Mexico: Banxico holds rates in February
At its 7 February monetary policy meeting, Banxico’s governing board unanimously voted to leave the target for the overnight interbank interest rate at its decade-high 8.25%. The decision match market analysts’ expectations and followed two consecutive hikes in November and December amid financial volatility. Notably, February’s meeting was the first decision made with President Andrés Manuel López Obrador (AMLO)’s two appointed board members on the voting committee.
The board’s decision came on the back of moderating inflationary pressures and more stable exchange-rate dynamics at the start of 2019. Inflation dropped to 4.4% in January and the shift in the U.S. Federal Reserve’s tone, suggesting a slower pace of monetary tightening, has improved sentiment for emerging-market currencies. That said, Banxico emphasized that risks to the inflation outlook remain skewed to the upside, justifying the need for a tight stance. Particularly, rising global protectionism and the deterioration of public funds threaten the peso, which would likely stoke inflation in turn.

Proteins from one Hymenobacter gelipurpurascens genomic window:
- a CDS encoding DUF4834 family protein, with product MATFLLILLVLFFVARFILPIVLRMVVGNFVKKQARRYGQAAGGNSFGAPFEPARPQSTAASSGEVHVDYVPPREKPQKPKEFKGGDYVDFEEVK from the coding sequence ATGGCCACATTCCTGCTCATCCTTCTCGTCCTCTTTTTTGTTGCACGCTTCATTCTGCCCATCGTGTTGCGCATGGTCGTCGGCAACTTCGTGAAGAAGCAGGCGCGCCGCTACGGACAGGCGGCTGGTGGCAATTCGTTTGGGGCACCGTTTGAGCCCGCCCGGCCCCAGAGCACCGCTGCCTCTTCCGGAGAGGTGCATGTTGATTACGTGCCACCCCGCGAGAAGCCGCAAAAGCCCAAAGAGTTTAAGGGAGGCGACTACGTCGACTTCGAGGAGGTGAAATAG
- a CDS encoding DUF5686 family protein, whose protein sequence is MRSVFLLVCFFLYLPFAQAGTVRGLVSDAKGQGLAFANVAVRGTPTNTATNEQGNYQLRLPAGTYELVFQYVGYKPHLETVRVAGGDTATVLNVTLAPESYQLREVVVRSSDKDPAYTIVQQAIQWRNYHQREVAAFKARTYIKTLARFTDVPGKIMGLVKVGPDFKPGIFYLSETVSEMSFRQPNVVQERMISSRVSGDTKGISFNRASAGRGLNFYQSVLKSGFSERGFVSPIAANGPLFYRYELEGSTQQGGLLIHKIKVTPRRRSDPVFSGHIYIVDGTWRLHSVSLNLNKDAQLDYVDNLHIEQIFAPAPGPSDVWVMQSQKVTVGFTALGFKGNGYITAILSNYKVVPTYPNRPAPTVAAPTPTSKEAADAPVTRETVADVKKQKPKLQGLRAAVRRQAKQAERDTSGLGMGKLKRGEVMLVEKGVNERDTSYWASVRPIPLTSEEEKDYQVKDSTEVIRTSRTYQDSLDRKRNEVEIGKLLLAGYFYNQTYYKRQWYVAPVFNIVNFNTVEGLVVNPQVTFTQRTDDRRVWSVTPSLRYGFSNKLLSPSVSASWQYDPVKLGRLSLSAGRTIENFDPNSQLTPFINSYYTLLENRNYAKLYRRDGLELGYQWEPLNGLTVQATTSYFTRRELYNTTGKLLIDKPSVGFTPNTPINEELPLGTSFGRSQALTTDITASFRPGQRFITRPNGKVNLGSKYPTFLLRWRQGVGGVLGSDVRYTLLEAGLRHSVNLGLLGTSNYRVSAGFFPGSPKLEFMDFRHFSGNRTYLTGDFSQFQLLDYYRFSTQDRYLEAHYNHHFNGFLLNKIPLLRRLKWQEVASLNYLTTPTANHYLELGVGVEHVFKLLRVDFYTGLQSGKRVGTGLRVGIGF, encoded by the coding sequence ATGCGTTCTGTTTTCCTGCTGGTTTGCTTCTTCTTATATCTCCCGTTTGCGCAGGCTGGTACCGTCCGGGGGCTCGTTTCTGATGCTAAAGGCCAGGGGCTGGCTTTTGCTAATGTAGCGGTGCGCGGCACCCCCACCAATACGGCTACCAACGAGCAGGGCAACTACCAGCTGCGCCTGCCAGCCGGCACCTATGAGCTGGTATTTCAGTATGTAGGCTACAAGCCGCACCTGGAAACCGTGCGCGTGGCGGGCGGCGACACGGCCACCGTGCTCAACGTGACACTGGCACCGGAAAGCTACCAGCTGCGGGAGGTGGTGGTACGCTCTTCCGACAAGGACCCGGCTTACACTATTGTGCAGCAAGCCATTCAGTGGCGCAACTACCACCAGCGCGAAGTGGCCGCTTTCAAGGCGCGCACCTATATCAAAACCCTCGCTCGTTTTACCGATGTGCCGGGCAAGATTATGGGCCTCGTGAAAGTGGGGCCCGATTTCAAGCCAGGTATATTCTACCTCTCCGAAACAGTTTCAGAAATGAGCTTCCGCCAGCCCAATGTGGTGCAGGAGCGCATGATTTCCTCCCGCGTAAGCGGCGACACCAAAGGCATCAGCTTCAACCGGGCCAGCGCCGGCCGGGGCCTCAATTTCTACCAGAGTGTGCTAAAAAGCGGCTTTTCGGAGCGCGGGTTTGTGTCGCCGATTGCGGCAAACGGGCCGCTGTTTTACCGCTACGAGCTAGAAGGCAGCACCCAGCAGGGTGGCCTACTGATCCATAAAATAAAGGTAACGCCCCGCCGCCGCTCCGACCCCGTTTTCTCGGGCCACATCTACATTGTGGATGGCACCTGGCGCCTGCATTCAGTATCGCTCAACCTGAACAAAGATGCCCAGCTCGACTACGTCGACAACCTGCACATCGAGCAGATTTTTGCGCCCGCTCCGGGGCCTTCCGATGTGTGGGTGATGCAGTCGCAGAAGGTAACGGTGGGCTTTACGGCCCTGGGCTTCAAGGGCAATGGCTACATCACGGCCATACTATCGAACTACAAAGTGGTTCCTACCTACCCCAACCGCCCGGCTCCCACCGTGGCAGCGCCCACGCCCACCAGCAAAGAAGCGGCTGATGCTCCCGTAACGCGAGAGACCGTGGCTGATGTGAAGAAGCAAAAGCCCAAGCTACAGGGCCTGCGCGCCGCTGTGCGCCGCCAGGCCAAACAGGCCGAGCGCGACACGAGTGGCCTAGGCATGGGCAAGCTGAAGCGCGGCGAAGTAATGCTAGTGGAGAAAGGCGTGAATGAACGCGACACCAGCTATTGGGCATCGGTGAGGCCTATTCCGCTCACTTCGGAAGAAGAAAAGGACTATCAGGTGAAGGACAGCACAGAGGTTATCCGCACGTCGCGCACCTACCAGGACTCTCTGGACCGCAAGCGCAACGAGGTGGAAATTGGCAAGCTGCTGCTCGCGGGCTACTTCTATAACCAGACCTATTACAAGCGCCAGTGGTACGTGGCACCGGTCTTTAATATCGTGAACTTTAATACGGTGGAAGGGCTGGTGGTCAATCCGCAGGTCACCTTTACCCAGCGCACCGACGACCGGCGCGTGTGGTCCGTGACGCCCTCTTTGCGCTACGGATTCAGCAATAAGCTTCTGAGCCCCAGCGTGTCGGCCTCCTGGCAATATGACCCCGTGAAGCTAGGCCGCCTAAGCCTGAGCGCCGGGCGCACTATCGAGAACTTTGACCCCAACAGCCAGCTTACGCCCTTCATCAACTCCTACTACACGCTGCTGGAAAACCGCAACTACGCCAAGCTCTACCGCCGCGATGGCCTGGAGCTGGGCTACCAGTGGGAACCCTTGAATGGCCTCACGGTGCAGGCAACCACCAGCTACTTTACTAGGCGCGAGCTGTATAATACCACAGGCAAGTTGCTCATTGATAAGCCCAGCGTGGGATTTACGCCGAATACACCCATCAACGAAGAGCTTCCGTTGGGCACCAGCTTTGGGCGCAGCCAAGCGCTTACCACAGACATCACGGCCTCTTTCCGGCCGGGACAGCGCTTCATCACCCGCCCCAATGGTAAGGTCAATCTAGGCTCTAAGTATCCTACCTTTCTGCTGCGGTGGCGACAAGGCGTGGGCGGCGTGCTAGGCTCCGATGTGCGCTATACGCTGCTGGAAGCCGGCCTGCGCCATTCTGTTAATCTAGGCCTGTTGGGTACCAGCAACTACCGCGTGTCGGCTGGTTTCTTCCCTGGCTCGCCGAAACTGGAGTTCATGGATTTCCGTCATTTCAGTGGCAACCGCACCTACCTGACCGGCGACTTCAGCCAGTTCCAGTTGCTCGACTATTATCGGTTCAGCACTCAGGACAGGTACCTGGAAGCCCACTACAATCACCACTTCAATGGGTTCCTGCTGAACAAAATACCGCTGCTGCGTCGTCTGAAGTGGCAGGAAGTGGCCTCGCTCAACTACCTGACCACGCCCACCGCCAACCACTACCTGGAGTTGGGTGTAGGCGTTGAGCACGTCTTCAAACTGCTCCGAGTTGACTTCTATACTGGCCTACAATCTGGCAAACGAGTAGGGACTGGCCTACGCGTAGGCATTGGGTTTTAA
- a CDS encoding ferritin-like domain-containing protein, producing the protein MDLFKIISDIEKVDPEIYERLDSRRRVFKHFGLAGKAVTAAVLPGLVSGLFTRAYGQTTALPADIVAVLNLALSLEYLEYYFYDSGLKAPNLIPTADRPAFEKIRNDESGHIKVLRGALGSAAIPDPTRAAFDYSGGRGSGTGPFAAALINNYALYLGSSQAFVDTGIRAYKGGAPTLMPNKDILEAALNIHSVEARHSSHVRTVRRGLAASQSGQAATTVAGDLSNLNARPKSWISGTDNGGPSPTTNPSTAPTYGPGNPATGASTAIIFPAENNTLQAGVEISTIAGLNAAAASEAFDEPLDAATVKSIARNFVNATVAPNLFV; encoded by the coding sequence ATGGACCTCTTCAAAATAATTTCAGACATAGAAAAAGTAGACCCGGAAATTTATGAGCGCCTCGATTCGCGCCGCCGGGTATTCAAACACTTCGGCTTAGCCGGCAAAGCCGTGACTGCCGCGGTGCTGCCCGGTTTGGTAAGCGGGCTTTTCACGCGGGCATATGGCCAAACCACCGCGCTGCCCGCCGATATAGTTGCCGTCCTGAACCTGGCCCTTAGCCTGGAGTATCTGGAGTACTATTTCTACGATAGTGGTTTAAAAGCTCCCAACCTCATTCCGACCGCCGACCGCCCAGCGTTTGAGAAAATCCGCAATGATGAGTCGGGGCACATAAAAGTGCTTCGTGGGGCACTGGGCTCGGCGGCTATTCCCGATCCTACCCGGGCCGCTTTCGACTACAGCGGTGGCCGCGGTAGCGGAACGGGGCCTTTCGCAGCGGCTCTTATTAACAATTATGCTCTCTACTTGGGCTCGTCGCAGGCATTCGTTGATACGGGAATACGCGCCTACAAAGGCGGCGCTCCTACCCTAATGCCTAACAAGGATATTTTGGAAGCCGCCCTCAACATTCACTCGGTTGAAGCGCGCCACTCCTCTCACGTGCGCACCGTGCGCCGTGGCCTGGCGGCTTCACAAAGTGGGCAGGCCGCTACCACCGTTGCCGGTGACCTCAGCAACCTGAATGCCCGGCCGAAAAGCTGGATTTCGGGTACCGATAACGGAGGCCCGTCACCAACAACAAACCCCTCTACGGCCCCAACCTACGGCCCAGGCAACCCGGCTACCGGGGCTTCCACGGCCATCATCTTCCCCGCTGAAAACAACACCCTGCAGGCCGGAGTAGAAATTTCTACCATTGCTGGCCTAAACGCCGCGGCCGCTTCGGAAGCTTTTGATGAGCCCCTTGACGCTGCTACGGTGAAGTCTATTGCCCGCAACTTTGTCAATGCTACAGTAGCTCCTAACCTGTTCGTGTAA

Looking ahead, the Bank’s tone was somewhat less hawkish than the previous communiqué, although devoid of strong forward guidance. The Bank stated that the economy slowed “significantly” in the fourth quarter and that growth risks are skewed to the downside. Most of our analysts see the Bank having reached the end of its tightening cycle, although analysts are divided on whether a rate cut will materialize by year-end.